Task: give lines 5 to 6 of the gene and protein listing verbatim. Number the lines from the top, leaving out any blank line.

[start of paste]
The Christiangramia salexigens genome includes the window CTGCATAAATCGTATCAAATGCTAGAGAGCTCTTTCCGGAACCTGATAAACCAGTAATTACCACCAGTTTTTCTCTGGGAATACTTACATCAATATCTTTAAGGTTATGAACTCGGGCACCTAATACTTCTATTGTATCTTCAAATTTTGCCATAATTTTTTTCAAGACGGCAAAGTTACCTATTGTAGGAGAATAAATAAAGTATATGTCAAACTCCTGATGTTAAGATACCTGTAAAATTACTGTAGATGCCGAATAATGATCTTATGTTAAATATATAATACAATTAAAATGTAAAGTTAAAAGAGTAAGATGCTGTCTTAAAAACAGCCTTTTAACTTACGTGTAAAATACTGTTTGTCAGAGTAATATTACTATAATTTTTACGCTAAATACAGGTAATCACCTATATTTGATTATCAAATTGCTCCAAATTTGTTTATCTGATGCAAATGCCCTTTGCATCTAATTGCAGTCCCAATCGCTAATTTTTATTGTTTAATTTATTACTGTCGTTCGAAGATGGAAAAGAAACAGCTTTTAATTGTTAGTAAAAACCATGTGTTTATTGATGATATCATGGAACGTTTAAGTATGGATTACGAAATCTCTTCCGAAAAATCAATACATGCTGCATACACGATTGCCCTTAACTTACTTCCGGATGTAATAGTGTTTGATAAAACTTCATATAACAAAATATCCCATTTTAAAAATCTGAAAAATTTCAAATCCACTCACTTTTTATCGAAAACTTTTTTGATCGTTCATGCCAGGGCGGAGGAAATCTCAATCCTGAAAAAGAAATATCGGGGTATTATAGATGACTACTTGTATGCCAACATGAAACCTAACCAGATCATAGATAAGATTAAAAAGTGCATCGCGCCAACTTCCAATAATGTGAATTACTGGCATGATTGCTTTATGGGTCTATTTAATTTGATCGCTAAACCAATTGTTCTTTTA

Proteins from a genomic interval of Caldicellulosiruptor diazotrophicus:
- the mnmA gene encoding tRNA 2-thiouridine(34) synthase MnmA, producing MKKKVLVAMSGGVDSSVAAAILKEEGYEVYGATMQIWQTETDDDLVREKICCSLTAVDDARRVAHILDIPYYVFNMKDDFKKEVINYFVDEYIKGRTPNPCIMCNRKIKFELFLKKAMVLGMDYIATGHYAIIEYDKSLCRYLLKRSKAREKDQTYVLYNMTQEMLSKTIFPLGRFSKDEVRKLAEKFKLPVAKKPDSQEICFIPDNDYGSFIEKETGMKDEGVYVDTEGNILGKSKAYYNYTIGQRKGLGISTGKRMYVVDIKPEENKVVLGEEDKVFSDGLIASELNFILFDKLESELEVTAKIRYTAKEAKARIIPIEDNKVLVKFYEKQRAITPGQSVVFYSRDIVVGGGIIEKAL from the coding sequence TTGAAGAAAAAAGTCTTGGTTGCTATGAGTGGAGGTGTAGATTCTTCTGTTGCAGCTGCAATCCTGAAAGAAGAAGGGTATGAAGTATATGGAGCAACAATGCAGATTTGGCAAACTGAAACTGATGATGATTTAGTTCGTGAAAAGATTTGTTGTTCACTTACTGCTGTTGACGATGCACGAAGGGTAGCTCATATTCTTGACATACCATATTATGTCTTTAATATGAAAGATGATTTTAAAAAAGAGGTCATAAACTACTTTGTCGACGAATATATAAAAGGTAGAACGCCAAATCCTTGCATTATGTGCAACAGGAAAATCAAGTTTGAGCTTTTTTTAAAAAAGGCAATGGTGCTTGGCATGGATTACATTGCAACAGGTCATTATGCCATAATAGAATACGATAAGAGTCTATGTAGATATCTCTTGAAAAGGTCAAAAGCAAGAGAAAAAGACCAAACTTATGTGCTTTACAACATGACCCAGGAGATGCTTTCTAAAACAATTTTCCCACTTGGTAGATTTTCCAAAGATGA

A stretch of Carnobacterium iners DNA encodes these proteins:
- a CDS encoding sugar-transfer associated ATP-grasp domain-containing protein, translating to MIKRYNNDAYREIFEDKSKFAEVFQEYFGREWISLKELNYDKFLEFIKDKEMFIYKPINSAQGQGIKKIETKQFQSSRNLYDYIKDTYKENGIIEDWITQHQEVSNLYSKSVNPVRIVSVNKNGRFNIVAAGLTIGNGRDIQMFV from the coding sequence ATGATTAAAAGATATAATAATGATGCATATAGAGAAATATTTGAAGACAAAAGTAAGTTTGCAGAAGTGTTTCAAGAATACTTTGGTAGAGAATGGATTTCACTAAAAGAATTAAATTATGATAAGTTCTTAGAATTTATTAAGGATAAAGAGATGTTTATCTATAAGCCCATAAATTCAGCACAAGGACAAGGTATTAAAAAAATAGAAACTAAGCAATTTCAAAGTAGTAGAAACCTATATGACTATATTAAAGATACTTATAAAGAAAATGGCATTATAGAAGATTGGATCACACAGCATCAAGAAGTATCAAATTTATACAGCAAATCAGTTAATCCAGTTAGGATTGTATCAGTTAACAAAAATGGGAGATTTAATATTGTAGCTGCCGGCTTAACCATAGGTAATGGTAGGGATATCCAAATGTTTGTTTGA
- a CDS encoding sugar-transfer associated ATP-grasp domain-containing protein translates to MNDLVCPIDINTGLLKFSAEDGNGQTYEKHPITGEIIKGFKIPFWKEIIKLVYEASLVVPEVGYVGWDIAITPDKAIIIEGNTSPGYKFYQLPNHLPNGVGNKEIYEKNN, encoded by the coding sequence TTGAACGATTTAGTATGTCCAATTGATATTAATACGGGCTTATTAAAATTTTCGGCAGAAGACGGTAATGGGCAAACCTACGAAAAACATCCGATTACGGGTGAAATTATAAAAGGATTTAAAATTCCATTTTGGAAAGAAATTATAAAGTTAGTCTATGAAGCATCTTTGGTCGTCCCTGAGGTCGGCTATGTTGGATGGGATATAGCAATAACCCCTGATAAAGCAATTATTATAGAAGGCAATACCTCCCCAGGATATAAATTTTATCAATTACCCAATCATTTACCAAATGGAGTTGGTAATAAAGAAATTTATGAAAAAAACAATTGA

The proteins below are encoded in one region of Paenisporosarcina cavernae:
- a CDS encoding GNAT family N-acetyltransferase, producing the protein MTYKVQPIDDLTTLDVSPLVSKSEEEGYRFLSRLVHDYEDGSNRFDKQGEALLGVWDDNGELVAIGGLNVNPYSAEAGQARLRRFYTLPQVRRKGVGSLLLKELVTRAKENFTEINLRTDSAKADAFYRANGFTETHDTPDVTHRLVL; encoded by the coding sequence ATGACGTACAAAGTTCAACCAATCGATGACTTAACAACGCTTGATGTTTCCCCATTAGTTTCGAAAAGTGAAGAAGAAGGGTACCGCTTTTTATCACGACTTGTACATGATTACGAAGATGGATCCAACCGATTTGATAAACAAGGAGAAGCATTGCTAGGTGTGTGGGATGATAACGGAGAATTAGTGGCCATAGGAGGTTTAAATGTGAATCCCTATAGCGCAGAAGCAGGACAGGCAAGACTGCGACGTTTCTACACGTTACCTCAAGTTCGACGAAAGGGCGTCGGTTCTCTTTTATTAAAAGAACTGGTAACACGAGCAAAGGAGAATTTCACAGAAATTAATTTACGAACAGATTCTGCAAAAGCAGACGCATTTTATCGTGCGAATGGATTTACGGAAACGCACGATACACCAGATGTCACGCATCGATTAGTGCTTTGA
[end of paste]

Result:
- a CDS encoding sugar-transfer associated ATP-grasp domain-containing protein, translating to MIKRYNNDAYREIFEDKSKFAEVFQEYFGREWISLKELNYDKFLEFIKDKEMFIYKPINSAQGQGIKKIETKQFQSSRNLYDYIKDTYKENGIIEDWITQHQEVSNLYSKSVNPVRIVSVNKNGRFNIVAAGLTIGNGRDIQMFV from the coding sequence ATGATTAAAAGATATAATAATGATGCATATAGAGAAATATTTGAAGACAAAAGTAAGTTTGCAGAAGTGTTTCAAGAATACTTTGGTAGAGAATGGATTTCACTAAAAGAATTAAATTATGATAAGTTCTTAGAATTTATTAAGGATAAAGAGATGTTTATCTATAAGCCCATAAATTCAGCACAAGGACAAGGTATTAAAAAAATAGAAACTAAGCAATTTCAAAGTAGTAGAAACCTATATGACTATATTAAAGATACTTATAAAGAAAATGGCATTATAGAAGATTGGATCACACAGCATCAAGAAGTATCAAATTTATACAGCAAATCAGTTAATCCAGTTAGGATTGTATCAGTTAACAAAAATGGGAGATTTAATATTGTAGCTGCCGGCTTAACCATAGGTAATGGTAGGGATATCCAAATGTTTGTTTGA
- a CDS encoding sugar-transfer associated ATP-grasp domain-containing protein translates to MNDLVCPIDINTGLLKFSAEDGNGQTYEKHPITGEIIKGFKIPFWKEIIKLVYEASLVVPEVGYVGWDIAITPDKAIIIEGNTSPGYKFYQLPNHLPNGVGNKEIYEKNN, encoded by the coding sequence TTGAACGATTTAGTATGTCCAATTGATATTAATACGGGCTTATTAAAATTTTCGGCAGAAGACGGTAATGGGCAAACCTACGAAAAACATCCGATTACGGGTGAAATTATAAAAGGATTTAAAATTCCATTTTGGAAAGAAATTATAAAGTTAGTCTATGAAGCATCTTTGGTCGTCCCTGAGGTCGGCTATGTTGGATGGGATATAGCAATAACCCCTGATAAAGCAATTATTATAGAAGGCAATACCTCCCCAGGATATAAATTTTATCAATTACCCAATCATTTACCAAATGGAGTTGGTAATAAAGAAATTTATGAAAAAAACAATTGA